EPA asks court to throw out case against Pruitt’s science advisory rule

Medical and health groups sued EPA for barring scientists who receive agency grants.

CREDIT: Bill Clark/CQ Roll Call
CREDIT: Bill Clark/CQ Roll Call

The Department of Justice filed a motion on Friday seeking to quash a challenge to Environmental Protection Agency (EPA) Administrator Scott Pruitt’s new rule barring scientists who have received agency grants from sitting on EPA scientific advisory panels.

By prohibiting scientists who have received EPA grants, Pruitt’s goal is to fill the advisory boards with industry-friendly members.

The Justice Department lawyers, working on behalf of the EPA, argued that “the power to appoint committee members is the administrator’s alone and is non-reviewable by the courts.”

Filed with the U.S. District Court for D.C., the lawyers are urging the court to throw out a case brought by several scientists and environmental groups who oppose Pruitt’s new rule.


The government lawyers maintain that it is Pruitt’s responsibility to ensure federal advisory committees are composed of experienced members who “reflect the diverse viewpoints of the communities most affected by the statutes and programs” the agency administers.

The motion refers to Pruitt’s directive as a “preference” for selecting committee members who do not receive EPA grant money. But after Pruitt issued the directive on October 31, 2017, at least six grant recipients who were members of the EPA Science Advisory Board were removed from the panel.

“EPA appointed new advisory committee members to replace members removed pursuant to the directive. Many of the replacement appointees work directly for industries regulated by EPA or receive  financial support from such industries,” Earthjustice wrote in a December 21, 2017 complaint filed on behalf of several medical and health groups.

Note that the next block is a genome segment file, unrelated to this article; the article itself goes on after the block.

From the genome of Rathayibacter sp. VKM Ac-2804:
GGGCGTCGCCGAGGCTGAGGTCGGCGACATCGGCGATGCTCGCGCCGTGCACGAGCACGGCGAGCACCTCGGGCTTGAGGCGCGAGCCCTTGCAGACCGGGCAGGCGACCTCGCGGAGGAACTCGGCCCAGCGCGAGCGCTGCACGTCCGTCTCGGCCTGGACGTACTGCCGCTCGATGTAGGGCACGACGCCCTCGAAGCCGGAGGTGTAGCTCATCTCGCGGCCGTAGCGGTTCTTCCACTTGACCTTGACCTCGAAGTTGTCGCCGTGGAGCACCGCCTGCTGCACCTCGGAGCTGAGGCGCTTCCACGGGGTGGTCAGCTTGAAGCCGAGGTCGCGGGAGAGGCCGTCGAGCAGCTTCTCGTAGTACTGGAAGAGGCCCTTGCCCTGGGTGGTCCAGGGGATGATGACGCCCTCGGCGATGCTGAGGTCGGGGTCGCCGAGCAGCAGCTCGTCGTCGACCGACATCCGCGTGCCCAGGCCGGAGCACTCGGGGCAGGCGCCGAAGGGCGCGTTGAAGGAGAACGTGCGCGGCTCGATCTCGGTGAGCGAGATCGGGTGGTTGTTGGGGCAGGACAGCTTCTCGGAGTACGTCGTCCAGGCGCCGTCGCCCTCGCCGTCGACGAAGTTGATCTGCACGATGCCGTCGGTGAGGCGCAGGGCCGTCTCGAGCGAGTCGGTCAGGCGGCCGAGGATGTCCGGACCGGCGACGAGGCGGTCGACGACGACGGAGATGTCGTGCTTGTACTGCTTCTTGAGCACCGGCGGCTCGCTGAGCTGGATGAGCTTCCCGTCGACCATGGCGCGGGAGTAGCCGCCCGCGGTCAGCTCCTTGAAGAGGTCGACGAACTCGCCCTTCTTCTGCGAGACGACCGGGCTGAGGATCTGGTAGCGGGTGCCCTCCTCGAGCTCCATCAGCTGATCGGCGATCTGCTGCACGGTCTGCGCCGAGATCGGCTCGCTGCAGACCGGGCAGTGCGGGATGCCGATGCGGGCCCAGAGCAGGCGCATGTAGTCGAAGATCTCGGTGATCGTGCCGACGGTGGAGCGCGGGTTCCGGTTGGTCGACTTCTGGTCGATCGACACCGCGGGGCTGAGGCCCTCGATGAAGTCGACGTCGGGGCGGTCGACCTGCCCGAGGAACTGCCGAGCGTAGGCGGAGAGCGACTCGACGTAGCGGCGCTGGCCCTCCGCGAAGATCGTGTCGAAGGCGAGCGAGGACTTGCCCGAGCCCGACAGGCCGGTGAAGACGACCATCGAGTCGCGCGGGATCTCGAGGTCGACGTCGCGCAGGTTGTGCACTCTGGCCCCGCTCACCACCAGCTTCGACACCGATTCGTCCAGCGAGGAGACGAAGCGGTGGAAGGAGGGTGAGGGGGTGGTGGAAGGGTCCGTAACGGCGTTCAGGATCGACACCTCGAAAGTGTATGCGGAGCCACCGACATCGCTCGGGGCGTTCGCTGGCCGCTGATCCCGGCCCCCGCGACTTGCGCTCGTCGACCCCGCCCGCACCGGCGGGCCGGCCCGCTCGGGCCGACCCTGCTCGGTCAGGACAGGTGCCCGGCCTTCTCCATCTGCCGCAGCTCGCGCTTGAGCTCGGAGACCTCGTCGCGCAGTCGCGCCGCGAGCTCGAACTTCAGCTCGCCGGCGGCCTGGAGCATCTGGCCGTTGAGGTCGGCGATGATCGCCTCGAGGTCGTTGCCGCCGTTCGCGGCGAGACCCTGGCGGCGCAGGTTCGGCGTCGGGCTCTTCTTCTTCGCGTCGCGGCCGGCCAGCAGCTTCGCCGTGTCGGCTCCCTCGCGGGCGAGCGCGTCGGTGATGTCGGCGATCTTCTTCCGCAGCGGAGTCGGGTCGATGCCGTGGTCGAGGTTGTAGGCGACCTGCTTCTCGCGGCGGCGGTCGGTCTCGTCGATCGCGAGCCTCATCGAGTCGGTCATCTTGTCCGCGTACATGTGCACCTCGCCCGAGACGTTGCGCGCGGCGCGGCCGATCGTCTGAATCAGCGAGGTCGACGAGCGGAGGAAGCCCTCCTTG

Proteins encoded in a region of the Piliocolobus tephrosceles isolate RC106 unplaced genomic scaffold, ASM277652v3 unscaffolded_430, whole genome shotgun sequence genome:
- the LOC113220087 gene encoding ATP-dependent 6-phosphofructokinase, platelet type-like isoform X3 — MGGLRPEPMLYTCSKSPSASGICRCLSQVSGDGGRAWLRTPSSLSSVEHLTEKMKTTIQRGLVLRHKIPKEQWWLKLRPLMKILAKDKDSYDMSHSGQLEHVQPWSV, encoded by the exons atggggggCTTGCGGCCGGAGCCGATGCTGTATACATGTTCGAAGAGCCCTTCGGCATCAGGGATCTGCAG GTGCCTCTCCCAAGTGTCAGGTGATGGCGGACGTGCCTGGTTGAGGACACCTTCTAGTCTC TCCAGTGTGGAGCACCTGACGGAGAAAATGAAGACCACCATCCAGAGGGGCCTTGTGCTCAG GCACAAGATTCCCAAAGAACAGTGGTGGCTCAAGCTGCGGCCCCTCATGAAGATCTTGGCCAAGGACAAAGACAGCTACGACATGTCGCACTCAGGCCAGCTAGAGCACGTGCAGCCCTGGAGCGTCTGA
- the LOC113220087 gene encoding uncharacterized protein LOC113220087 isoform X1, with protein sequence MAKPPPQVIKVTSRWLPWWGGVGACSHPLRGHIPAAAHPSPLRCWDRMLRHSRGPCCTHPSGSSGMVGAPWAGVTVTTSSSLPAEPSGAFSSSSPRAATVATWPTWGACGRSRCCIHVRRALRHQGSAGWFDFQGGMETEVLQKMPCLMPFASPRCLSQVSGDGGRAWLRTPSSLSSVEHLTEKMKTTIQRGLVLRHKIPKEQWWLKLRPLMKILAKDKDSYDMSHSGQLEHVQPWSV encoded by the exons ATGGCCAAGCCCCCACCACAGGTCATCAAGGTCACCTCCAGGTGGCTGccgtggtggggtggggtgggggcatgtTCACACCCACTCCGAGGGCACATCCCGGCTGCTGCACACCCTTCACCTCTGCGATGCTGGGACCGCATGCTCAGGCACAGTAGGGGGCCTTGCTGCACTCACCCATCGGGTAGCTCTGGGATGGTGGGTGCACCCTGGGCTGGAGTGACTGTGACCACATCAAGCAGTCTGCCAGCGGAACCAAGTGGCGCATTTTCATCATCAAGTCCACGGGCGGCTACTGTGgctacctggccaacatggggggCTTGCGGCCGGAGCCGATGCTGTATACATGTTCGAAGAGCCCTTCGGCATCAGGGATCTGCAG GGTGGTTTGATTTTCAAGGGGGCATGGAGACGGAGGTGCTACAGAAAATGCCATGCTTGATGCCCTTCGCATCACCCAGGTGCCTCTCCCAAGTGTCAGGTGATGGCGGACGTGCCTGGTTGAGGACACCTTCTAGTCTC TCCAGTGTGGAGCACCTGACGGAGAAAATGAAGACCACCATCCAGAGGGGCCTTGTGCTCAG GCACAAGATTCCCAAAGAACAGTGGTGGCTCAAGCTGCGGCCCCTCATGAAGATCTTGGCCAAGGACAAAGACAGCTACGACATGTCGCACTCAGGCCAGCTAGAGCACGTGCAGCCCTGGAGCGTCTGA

After Pruitt changed the criteria for choosing advisory committee members, the Government Accountability Office (GAO) opened an investigation into the decision to ban scientists from the committee who have received EPA grants.

Sens. Tom Carper (D-DE) and Sheldon Whitehouse (D-RI) sent a letter to the GAO in February alerting the office that newly acquired internal EPA documents suggested that political appointees at the EPA under Pruitt disregarded the procedure for nominating people to serve on the boards. By ignoring protocol, the senators suggested the political appointees wanted to ensure more pro-industry members filled the ranks of the committees.


The staff office for the EPA’s Science Advisory Board, for example, is required to ensure that the board’s members are independent and generally balanced in viewpoints and expertise. The staff must comply with the Federal Advisory Committee Act and the Ethics in Government Act, which prohibit political interference in the selection of board members.

“It’s bad enough that Scott Pruitt is purging independent scientists from the EPA to advance the agenda of corporate polluters. Now he’s doubling down and trying to evade accountability,” Earthjustice attorney Neil Gormley, who wrote the complaint against the EPA, said Monday in an email to ThinkProgress.